Ms. Collins speaks occasionally at training events for law enforcement, first responders and interested social groups in the Northwest United States. She also participated in the Stop Child Trafficking Now National Walk in 2010 and will do so again this year.

Other organizations active in ending domestic trafficking are Shared Hope International and the Polaris Project.

Take action

United Methodist Women is dedicated to raising awareness of modern-day slavery and recruiting allies to help end it. Local United Methodist Women can help save the lives of girls like Kelsey.

  • Invite local law enforcement officials to a unit or circle meeting or event and find out what you can do to help.
  • Partner with other community groups, especially men’s groups, to spread information through literature and public events.
  • Visit United Methodist Women's human trafficking webpage for more information and resources to help.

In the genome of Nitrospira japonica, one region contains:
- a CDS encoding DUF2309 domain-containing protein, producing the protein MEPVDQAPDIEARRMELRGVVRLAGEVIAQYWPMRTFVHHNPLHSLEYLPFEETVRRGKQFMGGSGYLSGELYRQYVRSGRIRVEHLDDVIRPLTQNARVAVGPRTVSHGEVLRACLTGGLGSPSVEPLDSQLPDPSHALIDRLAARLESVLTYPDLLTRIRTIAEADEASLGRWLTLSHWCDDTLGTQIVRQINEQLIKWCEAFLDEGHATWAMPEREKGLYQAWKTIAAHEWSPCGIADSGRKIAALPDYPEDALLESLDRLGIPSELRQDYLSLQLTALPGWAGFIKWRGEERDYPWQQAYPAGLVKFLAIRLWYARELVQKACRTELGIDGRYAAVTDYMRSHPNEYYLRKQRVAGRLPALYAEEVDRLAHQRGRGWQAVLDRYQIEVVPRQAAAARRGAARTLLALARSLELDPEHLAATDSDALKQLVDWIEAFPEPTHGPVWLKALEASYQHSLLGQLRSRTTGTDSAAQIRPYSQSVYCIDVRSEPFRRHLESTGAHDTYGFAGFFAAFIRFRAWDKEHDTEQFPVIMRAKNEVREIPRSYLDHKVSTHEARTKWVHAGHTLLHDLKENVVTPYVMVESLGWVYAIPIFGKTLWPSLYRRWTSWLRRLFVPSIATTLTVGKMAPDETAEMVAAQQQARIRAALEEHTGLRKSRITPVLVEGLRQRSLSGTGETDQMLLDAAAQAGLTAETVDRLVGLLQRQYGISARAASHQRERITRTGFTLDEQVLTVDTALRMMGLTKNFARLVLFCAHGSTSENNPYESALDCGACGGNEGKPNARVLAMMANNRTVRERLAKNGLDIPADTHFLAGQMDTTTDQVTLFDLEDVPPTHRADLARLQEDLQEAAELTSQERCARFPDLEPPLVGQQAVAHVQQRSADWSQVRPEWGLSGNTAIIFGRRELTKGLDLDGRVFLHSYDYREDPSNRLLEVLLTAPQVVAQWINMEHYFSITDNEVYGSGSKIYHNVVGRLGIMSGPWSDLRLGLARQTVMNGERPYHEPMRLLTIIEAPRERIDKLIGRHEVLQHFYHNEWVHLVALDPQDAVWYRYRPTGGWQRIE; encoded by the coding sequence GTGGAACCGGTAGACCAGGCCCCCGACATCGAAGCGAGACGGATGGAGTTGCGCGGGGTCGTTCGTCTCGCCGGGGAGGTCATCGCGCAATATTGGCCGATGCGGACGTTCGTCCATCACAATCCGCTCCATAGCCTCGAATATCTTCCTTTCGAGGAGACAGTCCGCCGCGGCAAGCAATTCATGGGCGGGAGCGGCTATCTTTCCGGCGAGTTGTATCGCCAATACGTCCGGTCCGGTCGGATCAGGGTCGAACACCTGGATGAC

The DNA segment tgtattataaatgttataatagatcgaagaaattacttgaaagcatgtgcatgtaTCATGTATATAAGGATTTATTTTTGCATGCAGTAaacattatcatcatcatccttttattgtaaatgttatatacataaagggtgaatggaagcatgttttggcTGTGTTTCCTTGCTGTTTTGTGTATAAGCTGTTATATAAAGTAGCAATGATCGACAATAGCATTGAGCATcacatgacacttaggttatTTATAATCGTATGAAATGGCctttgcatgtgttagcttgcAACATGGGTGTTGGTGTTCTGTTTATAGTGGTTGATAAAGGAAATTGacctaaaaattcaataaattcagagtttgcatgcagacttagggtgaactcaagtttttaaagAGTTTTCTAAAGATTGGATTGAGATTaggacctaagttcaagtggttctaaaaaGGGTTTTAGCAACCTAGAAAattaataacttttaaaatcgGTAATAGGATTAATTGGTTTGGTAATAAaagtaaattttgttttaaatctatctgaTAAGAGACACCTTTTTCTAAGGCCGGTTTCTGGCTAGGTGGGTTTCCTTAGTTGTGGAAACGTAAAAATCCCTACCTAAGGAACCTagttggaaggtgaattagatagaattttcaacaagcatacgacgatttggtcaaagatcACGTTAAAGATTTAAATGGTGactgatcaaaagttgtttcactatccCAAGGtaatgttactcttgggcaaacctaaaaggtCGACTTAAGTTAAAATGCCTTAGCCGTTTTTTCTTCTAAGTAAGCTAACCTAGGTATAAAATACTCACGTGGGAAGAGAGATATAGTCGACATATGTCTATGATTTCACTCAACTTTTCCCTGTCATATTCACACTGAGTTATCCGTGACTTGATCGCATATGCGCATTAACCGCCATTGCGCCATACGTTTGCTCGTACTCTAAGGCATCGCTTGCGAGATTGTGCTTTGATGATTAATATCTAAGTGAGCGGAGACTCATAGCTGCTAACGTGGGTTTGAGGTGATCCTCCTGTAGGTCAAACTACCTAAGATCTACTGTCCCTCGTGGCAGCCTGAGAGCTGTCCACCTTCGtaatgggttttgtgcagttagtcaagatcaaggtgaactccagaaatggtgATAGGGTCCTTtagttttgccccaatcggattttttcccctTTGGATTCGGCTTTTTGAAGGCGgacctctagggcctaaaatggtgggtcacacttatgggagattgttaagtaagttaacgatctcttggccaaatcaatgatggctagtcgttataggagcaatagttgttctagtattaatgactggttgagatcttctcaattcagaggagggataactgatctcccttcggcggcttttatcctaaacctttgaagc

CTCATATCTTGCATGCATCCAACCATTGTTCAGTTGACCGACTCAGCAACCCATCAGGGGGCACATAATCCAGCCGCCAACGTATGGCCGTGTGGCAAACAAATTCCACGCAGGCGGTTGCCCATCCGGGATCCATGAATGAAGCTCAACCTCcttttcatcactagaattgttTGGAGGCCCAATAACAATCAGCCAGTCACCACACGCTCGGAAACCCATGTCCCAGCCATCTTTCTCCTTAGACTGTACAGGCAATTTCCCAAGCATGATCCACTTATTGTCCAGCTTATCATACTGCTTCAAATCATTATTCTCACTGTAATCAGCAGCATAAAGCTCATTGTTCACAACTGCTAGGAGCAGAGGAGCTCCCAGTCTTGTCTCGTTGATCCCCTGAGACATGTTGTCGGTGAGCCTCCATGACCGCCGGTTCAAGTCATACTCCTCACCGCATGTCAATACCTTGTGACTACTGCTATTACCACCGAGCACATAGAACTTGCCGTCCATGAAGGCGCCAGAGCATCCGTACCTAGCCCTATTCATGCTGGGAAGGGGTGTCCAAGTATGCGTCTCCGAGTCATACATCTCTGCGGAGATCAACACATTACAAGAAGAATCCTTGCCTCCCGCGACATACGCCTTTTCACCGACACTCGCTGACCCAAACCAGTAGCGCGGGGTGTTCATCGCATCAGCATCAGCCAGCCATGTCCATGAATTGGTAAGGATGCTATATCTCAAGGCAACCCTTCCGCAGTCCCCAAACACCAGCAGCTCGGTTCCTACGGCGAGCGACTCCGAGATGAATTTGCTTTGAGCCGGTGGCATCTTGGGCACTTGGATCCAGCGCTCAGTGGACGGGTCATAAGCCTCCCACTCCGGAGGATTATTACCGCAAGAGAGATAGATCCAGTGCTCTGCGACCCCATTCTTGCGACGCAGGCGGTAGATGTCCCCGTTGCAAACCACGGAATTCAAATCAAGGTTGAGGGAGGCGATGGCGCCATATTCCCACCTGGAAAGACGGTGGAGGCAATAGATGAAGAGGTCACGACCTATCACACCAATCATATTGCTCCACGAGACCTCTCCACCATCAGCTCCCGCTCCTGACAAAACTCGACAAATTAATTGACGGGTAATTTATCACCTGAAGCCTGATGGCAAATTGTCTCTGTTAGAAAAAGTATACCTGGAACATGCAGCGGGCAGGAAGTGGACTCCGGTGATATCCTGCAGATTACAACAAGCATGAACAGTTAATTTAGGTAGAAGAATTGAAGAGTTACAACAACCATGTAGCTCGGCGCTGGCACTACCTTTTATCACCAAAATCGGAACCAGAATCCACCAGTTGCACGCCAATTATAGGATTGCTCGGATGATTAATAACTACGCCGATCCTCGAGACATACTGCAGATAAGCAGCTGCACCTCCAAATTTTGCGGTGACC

• Write, call or e-mail your senators to pass U.S. Senate Bill 596, the Domestic Minor Sex Trafficking Deterrence and Victims Support Act of 2011. It provides funds for six new safe houses and training law enforcement and social services to recognize trafficked persons as victims, not criminals.

Kelsey is of Caucasian, African-American and Native American descent with brown hair and green eyes. She is 5 feet, 6 inches tall, 160 pounds and has a nose ring on the right side of her nose. If you have any information regarding Kelsey Emily Collins, call the Everett Police Department at 425-257-8540 or the Washington State Missing Persons Unit at 1-800-543-5678. 

Tara Barnes is managing editor of response.

Last Updated: 03/19/2014